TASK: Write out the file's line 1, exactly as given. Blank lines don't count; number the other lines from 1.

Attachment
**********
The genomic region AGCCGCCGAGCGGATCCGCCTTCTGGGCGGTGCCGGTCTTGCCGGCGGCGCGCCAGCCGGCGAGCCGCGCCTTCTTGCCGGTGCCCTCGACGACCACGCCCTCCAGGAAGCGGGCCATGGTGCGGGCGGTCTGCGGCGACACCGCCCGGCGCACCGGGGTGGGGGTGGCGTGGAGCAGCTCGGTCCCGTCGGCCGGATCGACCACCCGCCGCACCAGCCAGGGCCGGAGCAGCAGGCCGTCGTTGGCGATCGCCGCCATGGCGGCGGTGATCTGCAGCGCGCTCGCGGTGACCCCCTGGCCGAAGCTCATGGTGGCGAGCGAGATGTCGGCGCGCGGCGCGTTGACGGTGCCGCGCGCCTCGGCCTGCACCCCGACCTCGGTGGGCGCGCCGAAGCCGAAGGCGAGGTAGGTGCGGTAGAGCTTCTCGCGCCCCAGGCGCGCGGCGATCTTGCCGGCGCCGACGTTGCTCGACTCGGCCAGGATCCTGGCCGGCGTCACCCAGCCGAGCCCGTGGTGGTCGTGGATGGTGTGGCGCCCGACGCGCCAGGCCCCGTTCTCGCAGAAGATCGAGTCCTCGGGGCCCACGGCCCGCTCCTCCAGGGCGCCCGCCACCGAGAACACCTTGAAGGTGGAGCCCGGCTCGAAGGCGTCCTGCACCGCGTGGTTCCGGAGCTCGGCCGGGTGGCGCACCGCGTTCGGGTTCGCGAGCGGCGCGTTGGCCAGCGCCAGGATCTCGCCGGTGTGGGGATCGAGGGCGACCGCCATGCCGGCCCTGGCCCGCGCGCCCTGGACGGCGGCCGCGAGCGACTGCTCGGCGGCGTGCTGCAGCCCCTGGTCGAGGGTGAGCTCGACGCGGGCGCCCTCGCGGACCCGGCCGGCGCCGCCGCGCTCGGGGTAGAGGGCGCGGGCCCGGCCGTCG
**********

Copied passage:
The genomic region AGCCGCCGAGCGGATCCGCCTTCTGGGCGGTGCCGGTCTTGCCGGCGGCGCGCCAGCCGGCGAGCCGCGCCTTCTTGCCGGTGCCCTCGACGACCACGCCCTCCAGGAAGCGGGCCATGGTGCGGGCGGTCTGCGGCGACACCGCCCGGCGCACCGGGGTGGGGGTGGCGTGGAGCAGCTCGGTCCCGTCGGCCGGATCGACCACCCGCCGCACCAGCCAGGGCCGGAGCAGCAGGCCGTCGTTGGCGATCGCCGCCATGGCGGCGGTGATCTGCAGCGCGCTCGCGGTGACCCCCTGGCCGAAGCTCATGGTGGCGAGCGAGATGTCGGCGCGCGGCGCGTTGACGGTGCCGCGCGCCTCGGCCTGCACCCCGACCTCGGTGGGCGCGCCGAAGCCGAAGGCGAGGTAGGTGCGGTAGAGCTTCTCGCGCCCCAGGCGCGCGGCGATCTTGCCGGCGCCGACGTTGCTCGACTCGGCCAGGATCCTGGCCGGCGTCACCCAGCCGAGCCCGTGGTGGTCGTGGATGGTGTGGCGCCCGACGCGCCAGGCCCCGTTCTCGCAGAAGATCGAGTCCTCGGGGCCCACGGCCCGCTCCTCCAGGGCGCCCGCCACCGAGAACACCTTGAAGGTGGAGCCCGGCTCGAAGGCGTCCTGCACCGCGTGGTTCCGGAGCTCGGCCGGGTGGCGCACCGCGTTCGGGTTCGCGAGCGGCGCGTTGGCCAGCGCCAGGATCTCGCCGGTGTGGGGATCGAGGGCGACCGCCATGCCGGCCCTGGCCCGCGCGCCCTGGACGGCGGCCGCGAGCGACTGCTCGGCGGCGTGCTGCAGCCCCTGGTCGAGGGTGAGCTCGACGCGGGCGCCCTCGCGGACCCGGCCGGCGCCGCCGCGCTCGGGGTAGAGGGCGCGGGCCCGGCCGTCG